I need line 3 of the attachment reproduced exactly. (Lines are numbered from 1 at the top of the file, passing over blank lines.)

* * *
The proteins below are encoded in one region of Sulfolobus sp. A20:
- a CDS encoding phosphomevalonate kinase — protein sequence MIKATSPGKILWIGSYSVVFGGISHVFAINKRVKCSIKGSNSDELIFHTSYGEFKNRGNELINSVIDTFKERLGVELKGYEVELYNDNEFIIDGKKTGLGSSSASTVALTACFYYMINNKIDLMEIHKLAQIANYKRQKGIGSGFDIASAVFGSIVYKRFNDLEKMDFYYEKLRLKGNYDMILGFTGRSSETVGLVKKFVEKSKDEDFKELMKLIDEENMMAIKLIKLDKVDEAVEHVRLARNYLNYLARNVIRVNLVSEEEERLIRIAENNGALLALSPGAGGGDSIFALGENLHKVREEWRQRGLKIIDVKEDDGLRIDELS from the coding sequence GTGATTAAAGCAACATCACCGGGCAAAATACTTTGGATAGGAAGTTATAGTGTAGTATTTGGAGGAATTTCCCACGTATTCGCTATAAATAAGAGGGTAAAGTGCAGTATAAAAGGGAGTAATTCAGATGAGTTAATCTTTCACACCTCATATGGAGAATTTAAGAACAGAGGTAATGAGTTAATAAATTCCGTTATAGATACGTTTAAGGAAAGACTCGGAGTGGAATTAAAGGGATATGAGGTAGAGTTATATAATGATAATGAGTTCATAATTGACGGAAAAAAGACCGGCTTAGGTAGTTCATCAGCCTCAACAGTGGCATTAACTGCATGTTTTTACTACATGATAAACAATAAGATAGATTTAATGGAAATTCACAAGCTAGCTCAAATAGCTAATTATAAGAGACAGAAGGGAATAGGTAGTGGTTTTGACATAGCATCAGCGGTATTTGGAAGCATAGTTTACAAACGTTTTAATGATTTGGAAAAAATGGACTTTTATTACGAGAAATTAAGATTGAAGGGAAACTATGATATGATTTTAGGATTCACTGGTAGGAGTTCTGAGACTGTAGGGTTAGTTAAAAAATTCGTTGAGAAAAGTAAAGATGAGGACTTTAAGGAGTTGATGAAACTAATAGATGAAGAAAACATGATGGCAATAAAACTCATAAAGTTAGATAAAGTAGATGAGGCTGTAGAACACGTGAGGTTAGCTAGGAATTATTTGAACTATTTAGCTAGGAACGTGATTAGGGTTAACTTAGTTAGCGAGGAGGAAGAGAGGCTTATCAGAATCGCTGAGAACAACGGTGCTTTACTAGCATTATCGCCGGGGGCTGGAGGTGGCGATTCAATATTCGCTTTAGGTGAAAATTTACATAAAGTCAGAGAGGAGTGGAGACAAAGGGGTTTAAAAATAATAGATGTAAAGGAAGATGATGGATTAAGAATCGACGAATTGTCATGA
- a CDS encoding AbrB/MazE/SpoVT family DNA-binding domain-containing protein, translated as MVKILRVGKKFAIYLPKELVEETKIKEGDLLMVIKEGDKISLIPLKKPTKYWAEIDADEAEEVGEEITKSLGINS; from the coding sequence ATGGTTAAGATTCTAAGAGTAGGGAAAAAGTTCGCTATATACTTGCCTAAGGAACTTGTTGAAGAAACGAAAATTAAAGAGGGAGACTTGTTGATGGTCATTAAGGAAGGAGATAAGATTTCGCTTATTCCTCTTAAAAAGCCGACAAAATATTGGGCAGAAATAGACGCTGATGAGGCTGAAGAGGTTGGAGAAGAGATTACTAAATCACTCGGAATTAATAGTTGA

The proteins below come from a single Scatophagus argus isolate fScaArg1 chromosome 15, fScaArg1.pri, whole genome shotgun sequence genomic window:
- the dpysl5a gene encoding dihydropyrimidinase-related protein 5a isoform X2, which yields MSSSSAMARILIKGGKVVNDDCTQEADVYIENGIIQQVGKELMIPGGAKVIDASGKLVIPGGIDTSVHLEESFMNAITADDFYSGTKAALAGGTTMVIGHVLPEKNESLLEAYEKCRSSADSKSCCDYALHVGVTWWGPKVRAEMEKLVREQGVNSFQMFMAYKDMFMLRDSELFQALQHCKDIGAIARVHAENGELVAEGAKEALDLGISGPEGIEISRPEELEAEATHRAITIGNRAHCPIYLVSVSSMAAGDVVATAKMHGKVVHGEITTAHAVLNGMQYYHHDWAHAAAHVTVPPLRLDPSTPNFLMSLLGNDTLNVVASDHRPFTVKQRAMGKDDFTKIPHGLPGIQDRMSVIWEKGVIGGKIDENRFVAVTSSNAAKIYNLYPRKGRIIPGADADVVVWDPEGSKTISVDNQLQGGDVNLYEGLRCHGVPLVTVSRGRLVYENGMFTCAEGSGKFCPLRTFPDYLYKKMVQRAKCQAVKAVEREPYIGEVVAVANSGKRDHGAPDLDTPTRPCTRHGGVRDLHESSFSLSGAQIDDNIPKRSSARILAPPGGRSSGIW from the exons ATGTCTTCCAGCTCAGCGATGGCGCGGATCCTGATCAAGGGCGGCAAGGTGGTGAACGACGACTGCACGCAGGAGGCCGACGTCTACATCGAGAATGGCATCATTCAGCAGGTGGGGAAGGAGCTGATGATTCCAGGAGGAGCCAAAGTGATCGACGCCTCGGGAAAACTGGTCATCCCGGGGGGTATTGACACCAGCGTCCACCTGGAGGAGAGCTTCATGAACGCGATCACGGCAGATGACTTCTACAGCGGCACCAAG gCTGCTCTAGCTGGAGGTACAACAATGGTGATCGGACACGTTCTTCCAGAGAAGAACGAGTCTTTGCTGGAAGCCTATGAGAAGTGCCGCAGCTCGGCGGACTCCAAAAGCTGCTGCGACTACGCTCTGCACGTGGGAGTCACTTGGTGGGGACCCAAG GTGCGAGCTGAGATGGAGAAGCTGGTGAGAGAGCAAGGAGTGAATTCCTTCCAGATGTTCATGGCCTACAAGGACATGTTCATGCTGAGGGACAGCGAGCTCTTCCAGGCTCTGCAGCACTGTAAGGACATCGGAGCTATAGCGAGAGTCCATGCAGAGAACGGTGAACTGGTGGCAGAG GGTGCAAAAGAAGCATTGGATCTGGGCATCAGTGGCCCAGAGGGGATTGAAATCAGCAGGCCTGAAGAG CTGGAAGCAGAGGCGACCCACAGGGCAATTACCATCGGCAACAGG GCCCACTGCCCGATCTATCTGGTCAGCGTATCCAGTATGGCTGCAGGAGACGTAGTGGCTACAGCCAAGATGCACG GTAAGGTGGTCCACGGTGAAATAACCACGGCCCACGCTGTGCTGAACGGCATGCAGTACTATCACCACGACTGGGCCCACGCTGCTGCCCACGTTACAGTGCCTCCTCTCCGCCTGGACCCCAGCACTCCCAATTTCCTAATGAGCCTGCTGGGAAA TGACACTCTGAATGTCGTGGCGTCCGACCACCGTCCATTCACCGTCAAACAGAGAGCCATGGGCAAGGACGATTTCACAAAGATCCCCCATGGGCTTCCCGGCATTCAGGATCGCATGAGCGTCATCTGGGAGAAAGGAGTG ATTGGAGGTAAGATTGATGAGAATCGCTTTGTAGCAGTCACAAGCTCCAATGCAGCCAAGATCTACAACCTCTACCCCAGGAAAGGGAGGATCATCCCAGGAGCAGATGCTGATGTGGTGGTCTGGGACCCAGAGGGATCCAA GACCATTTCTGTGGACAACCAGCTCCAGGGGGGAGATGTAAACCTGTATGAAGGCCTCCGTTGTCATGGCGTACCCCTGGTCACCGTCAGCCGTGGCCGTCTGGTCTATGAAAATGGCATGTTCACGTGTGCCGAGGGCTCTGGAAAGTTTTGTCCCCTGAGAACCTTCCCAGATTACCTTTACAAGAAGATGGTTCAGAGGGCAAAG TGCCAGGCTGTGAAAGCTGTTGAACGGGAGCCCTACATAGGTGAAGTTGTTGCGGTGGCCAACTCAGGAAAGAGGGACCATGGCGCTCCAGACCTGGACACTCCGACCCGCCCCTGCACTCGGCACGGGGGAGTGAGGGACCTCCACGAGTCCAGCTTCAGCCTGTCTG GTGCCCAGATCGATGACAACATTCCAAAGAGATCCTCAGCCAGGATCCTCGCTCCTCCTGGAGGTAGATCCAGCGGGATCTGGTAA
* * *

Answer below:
- a CDS encoding AbrB/MazE/SpoVT family DNA-binding domain-containing protein, translated as MVKILRVGKKFAIYLPKELVEETKIKEGDLLMVIKEGDKISLIPLKKPTKYWAEIDADEAEEVGEEITKSLGINS; from the coding sequence ATGGTTAAGATTCTAAGAGTAGGGAAAAAGTTCGCTATATACTTGCCTAAGGAACTTGTTGAAGAAACGAAAATTAAAGAGGGAGACTTGTTGATGGTCATTAAGGAAGGAGATAAGATTTCGCTTATTCCTCTTAAAAAGCCGACAAAATATTGGGCAGAAATAGACGCTGATGAGGCTGAAGAGGTTGGAGAAGAGATTACTAAATCACTCGGAATTAATAGTTGA